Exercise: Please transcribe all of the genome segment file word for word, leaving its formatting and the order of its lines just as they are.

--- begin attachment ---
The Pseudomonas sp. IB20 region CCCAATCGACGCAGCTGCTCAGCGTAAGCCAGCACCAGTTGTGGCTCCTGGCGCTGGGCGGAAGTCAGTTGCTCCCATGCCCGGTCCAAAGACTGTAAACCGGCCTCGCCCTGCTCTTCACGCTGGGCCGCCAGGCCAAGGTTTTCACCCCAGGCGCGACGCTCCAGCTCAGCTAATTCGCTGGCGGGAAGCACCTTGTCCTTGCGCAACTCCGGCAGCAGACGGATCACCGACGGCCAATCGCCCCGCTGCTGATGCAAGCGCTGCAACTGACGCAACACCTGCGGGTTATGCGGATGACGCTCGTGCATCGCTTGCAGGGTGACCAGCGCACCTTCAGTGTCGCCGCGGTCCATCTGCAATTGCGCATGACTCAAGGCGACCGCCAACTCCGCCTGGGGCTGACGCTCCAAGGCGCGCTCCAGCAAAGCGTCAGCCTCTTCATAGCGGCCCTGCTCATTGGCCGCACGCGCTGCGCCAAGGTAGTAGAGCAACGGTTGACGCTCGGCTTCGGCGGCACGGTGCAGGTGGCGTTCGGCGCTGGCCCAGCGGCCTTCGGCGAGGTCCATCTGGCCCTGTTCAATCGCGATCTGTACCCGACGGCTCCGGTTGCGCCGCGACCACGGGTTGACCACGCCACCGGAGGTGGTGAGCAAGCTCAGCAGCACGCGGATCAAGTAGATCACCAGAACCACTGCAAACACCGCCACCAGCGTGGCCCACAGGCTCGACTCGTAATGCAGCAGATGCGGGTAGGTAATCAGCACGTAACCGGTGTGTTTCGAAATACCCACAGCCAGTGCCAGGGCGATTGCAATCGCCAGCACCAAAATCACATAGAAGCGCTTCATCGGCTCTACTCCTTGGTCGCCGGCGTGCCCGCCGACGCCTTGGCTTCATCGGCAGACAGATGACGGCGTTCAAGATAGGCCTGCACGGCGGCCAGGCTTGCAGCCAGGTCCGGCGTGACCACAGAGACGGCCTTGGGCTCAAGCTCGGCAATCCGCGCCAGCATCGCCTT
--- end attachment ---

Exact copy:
The Pseudomonas sp. IB20 region CCCAATCGACGCAGCTGCTCAGCGTAAGCCAGCACCAGTTGTGGCTCCTGGCGCTGGGCGGAAGTCAGTTGCTCCCATGCCCGGTCCAAAGACTGTAAACCGGCCTCGCCCTGCTCTTCACGCTGGGCCGCCAGGCCAAGGTTTTCACCCCAGGCGCGACGCTCCAGCTCAGCTAATTCGCTGGCGGGAAGCACCTTGTCCTTGCGCAACTCCGGCAGCAGACGGATCACCGACGGCCAATCGCCCCGCTGCTGATGCAAGCGCTGCAACTGACGCAACACCTGCGGGTTATGCGGATGACGCTCGTGCATCGCTTGCAGGGTGACCAGCGCACCTTCAGTGTCGCCGCGGTCCATCTGCAATTGCGCATGACTCAAGGCGACCGCCAACTCCGCCTGGGGCTGACGCTCCAAGGCGCGCTCCAGCAAAGCGTCAGCCTCTTCATAGCGGCCCTGCTCATTGGCCGCACGCGCTGCGCCAAGGTAGTAGAGCAACGGTTGACGCTCGGCTTCGGCGGCACGGTGCAGGTGGCGTTCGGCGCTGGCCCAGCGGCCTTCGGCGAGGTCCATCTGGCCCTGTTCAATCGCGATCTGTACCCGACGGCTCCGGTTGCGCCGCGACCACGGGTTGACCACGCCACCGGAGGTGGTGAGCAAGCTCAGCAGCACGCGGATCAAGTAGATCACCAGAACCACTGCAAACACCGCCACCAGCGTGGCCCACAGGCTCGACTCGTAATGCAGCAGATGCGGGTAGGTAATCAGCACGTAACCGGTGTGTTTCGAAATACCCACAGCCAGTGCCAGGGCGATTGCAATCGCCAGCACCAAAATCACATAGAAGCGCTTCATCGGCTCTACTCCTTGGTCGCCGGCGTGCCCGCCGACGCCTTGGCTTCATCGGCAGACAGATGACGGCGTTCAAGATAGGCCTGCACGGCGGCCAGGCTTGCAGCCAGGTCCGGCGTGACCACAGAGACGGCCTTGGGCTCAAGCTCGGCAATCCGCGCCAGCATCGCCTT